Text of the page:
Ulcerative colitis is a condition that develops over time, causing inflammation and ulcers (sores) in the digestive tract. It hits the innermost lining of the large intestine (colon) and rectum; sometimes, it leads to life-threatening complications. Treatment is done to lessen the signs of the disease and bring about long-term relief.
Signs may differ on the severity of the infection and where it happens with mild to moderate symptoms like diarrhea with blood or pus, rectal pain and bleeding with passing a small amount of blood with stool.
The other signs are abdominal pain and cramping, weight loss, fatigue, fever, the urgency to pass, and inability to defecate despite the need. In children, it leads to failure to grow.
• Ulcerative proctitis is inflammation near the anus (rectum), sometimes causing rectal bleeding.
• Proctosigmoiditis is an infection in the rectum and sigmoid colon, causing symptoms like bloody diarrhea, abdominal cramps, pain, and an inability to move the bowels despite the urge to do so (tenesmus).
• Left-sided colitis is inflammation that spreads from the rectum up through the sigmoid and descending colon with signs such as bloody diarrhea, abdominal cramping and pain on the left side, and urgency to defecate.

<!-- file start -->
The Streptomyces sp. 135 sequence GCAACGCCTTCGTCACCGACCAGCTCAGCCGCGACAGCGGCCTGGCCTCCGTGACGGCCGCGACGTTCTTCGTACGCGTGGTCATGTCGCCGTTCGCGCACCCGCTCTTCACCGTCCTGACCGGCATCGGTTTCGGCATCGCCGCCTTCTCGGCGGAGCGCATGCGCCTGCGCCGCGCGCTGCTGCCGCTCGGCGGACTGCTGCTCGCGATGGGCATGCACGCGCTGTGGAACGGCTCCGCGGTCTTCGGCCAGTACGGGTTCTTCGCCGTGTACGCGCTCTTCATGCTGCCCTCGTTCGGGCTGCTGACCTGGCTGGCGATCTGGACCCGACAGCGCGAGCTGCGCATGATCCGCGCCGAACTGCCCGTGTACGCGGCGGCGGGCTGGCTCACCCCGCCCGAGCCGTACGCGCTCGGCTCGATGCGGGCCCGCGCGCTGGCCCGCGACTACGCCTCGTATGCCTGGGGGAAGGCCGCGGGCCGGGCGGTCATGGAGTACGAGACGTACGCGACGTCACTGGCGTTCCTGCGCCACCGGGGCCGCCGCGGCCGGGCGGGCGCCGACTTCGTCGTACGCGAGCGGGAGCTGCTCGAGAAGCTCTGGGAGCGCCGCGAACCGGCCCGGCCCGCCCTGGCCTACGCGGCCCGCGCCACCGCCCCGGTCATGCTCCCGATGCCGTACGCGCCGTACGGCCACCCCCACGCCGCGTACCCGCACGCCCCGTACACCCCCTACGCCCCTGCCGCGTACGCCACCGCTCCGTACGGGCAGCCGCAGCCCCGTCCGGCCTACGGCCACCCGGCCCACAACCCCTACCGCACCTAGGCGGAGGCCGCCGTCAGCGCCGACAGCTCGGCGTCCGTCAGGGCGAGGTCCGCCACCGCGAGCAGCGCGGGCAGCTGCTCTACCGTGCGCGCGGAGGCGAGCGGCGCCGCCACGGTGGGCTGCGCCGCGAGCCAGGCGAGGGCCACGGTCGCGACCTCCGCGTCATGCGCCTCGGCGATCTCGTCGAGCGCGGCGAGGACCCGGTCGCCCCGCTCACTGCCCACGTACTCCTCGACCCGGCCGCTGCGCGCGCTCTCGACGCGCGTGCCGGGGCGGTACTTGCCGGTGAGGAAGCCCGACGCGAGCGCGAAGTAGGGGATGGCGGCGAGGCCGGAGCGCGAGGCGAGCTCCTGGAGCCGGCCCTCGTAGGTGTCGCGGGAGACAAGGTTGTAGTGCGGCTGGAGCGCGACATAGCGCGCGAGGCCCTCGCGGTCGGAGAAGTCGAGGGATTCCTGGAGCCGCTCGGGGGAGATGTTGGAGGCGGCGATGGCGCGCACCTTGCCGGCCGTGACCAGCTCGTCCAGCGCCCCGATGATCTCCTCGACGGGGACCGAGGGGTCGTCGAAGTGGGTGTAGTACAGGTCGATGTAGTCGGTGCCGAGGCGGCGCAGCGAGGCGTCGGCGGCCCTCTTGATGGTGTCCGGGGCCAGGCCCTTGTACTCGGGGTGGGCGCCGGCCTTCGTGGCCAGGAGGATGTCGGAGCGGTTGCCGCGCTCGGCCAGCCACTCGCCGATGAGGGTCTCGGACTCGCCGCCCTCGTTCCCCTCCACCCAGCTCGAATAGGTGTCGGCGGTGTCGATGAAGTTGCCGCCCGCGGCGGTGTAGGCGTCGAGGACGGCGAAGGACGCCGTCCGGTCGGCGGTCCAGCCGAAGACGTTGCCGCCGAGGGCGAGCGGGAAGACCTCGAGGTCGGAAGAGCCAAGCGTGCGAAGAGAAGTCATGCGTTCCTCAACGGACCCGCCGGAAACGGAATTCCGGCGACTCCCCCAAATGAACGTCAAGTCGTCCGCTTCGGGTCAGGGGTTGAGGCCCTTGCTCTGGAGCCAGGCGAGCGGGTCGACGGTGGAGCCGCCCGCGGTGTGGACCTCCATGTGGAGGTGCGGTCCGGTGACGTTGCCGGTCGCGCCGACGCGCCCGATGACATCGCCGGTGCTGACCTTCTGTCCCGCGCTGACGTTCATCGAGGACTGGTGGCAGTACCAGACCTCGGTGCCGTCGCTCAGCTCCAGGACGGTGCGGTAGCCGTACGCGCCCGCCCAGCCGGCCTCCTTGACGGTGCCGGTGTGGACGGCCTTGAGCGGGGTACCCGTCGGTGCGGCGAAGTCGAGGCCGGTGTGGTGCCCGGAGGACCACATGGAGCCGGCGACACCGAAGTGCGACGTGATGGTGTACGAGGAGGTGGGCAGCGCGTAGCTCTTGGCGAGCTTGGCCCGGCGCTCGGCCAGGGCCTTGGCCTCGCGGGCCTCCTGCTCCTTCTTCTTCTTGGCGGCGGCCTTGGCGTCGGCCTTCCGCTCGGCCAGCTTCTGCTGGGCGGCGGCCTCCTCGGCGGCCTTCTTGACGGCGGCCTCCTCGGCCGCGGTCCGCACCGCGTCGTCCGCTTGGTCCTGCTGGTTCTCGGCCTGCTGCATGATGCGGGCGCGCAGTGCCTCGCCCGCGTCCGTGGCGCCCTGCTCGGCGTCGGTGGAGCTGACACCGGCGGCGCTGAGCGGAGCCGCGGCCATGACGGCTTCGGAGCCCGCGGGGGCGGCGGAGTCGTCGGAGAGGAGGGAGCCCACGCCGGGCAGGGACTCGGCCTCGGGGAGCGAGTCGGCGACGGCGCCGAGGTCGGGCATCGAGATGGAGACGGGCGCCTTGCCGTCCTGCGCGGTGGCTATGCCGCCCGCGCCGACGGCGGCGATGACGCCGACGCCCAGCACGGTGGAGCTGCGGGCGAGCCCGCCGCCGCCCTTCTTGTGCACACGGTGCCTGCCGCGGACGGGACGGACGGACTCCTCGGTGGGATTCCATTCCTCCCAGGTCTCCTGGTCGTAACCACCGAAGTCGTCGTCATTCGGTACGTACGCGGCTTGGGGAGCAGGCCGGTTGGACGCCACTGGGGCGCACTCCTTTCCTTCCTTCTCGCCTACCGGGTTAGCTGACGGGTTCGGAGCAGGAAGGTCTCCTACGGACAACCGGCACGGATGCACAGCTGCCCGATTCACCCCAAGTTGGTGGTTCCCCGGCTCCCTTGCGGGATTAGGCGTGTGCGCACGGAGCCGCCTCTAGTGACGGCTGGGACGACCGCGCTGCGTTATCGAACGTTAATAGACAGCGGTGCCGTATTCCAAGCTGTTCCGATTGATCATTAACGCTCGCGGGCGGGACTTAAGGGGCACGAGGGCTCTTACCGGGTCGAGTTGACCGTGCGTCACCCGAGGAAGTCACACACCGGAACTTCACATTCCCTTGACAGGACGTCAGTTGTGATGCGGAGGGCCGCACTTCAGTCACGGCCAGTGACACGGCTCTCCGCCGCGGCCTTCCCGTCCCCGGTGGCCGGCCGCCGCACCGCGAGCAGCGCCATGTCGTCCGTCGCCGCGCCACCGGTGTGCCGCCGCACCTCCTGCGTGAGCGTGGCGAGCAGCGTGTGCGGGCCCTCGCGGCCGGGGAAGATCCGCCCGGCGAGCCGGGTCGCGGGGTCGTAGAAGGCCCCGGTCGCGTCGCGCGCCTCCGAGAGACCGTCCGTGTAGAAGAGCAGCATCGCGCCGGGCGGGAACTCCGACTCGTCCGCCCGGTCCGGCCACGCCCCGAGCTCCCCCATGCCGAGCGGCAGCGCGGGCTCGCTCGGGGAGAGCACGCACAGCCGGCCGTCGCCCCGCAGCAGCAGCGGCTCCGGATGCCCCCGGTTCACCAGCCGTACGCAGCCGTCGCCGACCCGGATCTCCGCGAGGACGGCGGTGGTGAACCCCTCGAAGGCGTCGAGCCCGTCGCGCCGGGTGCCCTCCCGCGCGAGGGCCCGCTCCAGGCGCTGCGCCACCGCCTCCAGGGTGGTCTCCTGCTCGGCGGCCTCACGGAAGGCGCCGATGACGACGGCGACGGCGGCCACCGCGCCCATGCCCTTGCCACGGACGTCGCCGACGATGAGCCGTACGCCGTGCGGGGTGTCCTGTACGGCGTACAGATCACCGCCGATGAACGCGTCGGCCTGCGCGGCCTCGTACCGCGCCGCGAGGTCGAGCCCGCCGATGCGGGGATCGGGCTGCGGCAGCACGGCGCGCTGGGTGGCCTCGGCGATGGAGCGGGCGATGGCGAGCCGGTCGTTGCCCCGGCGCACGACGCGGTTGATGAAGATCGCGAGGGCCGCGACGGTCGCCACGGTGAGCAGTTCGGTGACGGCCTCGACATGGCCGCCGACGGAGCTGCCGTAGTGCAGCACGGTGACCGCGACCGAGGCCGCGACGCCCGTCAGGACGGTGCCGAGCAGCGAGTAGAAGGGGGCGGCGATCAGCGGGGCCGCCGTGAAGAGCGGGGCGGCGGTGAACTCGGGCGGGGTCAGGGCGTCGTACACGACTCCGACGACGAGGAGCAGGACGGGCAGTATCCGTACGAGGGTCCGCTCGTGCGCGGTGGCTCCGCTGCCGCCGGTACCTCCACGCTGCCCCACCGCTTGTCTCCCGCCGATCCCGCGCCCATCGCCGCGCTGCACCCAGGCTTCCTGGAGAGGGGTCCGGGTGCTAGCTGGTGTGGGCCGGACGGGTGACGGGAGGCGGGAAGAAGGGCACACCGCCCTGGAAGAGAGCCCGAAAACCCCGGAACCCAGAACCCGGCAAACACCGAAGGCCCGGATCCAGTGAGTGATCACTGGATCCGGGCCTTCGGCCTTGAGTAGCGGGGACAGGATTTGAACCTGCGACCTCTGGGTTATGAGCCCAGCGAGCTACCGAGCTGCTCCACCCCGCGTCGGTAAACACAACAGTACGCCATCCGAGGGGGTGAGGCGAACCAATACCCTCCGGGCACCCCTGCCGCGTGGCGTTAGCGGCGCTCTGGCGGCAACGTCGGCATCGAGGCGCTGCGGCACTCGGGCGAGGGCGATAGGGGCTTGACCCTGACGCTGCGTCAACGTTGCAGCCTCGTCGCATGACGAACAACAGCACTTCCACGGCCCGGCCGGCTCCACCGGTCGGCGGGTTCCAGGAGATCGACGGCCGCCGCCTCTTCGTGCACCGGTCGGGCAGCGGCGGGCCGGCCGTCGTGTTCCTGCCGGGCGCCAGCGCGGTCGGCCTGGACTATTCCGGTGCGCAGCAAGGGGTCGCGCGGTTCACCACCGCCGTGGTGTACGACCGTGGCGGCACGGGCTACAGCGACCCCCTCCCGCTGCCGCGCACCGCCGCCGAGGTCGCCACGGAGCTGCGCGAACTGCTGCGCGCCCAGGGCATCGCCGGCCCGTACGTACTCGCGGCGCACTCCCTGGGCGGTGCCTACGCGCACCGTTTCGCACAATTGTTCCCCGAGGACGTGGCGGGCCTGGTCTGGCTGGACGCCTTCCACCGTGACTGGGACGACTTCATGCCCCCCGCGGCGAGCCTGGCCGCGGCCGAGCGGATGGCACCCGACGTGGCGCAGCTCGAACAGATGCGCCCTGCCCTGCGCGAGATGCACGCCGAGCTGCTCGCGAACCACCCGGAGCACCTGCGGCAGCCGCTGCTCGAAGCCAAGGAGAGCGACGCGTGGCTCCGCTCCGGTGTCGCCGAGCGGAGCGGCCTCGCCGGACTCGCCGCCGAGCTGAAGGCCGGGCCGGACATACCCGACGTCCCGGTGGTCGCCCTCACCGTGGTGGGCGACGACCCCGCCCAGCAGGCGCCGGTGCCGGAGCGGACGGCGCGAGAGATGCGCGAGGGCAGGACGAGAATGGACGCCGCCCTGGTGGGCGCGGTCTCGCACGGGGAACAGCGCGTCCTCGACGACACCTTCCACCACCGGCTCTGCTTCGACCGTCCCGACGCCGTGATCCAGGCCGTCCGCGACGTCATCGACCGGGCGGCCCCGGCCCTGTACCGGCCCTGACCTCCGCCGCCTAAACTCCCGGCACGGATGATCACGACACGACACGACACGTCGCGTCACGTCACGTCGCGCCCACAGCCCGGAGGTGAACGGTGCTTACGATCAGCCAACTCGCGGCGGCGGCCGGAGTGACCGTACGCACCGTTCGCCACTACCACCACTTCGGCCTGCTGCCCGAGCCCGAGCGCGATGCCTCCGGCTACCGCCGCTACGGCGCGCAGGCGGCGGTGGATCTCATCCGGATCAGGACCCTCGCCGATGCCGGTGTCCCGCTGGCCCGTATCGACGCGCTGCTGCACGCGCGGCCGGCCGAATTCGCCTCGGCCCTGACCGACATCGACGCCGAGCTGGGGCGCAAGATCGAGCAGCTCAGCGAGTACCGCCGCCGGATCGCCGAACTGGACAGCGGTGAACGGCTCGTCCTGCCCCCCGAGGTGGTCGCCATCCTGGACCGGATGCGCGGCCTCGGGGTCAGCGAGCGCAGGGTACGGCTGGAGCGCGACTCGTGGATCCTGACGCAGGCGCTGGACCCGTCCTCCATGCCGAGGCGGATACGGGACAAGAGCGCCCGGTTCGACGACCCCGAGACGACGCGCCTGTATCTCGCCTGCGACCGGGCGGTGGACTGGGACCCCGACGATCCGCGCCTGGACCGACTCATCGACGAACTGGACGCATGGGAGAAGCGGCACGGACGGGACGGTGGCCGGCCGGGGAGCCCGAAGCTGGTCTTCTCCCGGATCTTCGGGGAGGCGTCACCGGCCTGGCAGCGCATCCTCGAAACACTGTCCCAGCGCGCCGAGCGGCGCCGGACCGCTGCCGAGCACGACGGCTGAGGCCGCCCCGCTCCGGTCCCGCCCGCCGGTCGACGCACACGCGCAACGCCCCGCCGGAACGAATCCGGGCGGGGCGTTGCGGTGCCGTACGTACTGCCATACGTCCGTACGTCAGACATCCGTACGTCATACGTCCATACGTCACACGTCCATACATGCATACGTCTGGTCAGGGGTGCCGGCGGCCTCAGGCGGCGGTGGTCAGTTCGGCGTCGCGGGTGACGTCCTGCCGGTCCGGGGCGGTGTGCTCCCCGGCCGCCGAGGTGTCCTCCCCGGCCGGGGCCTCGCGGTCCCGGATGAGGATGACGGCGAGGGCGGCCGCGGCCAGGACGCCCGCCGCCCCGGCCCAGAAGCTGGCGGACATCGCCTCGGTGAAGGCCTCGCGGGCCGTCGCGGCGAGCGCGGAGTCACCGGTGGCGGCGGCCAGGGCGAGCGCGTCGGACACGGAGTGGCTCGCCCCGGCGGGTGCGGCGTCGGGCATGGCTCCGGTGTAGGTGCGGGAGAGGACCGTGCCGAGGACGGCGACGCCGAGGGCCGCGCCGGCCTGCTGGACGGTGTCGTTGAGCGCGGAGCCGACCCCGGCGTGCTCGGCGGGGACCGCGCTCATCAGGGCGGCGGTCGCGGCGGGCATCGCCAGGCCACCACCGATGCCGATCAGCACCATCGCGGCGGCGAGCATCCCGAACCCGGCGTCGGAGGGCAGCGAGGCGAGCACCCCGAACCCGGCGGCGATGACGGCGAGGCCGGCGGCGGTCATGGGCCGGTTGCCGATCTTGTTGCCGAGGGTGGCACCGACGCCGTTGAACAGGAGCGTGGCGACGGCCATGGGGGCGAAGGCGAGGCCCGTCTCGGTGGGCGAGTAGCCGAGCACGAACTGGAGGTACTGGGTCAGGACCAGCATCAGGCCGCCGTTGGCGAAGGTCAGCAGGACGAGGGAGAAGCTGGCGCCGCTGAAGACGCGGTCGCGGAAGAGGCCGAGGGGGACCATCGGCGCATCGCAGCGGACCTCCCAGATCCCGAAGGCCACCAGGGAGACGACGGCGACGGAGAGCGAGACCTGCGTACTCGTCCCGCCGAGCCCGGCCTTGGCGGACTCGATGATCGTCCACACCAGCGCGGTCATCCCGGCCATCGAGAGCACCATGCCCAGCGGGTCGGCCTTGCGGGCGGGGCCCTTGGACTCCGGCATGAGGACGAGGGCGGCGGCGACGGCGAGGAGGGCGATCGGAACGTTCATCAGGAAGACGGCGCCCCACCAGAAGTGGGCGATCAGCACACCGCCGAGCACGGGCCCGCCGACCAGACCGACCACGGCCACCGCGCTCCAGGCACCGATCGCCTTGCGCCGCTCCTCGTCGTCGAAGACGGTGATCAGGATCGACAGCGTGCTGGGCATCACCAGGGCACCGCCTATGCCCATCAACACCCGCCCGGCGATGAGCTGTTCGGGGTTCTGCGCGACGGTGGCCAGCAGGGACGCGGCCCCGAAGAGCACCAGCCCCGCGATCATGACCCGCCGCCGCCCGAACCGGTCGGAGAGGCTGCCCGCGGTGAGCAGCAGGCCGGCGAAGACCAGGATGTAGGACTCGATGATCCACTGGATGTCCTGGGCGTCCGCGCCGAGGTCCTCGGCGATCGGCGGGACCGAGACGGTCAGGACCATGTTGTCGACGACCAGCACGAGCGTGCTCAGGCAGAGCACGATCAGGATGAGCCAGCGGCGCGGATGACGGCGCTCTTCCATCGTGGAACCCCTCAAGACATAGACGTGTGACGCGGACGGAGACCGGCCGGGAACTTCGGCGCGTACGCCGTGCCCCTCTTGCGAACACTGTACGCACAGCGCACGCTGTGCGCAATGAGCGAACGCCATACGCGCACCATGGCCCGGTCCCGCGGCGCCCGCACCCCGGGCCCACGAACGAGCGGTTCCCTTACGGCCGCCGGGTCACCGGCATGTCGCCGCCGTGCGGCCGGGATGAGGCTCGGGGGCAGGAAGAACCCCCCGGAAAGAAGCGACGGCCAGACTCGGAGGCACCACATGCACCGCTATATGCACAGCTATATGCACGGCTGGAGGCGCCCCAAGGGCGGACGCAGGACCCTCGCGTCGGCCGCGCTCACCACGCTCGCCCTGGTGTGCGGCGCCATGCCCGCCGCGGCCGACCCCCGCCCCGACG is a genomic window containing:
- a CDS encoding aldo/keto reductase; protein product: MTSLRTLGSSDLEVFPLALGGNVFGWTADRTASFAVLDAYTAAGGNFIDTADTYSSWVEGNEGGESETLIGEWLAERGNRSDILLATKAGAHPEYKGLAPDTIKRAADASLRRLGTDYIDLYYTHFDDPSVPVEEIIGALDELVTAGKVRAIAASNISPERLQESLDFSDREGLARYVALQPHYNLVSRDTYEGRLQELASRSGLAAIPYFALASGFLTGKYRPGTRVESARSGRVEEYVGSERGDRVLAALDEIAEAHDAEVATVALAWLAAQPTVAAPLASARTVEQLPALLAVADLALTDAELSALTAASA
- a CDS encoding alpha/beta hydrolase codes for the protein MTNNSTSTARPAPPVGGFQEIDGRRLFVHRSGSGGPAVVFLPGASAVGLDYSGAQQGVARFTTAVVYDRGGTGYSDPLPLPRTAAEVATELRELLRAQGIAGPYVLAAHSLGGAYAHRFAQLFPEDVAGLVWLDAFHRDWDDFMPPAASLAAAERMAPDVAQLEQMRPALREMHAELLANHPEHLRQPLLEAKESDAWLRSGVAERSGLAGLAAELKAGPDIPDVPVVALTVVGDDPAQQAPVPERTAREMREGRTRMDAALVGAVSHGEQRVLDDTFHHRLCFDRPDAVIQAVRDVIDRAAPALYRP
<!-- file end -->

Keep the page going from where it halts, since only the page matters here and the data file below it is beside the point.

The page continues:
• Pancolitis modifies the entire colon and induces bouts of bloody diarrhea, abdominal cramps, pain, fatigue, and considerable weight loss.
Talk to the doctor when you observe a change in your bowel habits or if symptoms like abdominal pain, diarrhea that awakens you from sleep, blood in the stool and unexplained fever that occurs over one or two days. And if there is ongoing diarrhea that doesn't recover to over-the-counter medications. The ulcerative colitis disease usually isn't fatal, but it has some life-threatening complications.
The specific cause of ulcerative colitis is unknown, but diet and stress can worsen the condition. An immune system malfunction is considered a reason, as the immune system fights off an invading virus or bacterium.
When there is an abnormal immune response, the immune system attacks the cells in the digestive tract. Heredity factors have a role in that ulcerative colitis, but most people with this disease don't have this family history.
The following factors raise the risk:
• Ulcerative colitis can occur at any age, usually before 30, but some may not get it until after 60.
• Whites are more prone to the disease, but it may happen to any race.
• People with a close relative, such as a parent, sibling or child, with the disease, are at higher risk.
The primary complications of ulcerative colitis are severe bleeding and dehydration, a hole in the colon, osteoporosis, inflammation of the skin, joints and eyes. There is also raised risk of colon cancer, rapid swelling colon and increased risk of blood clots in veins and arteries.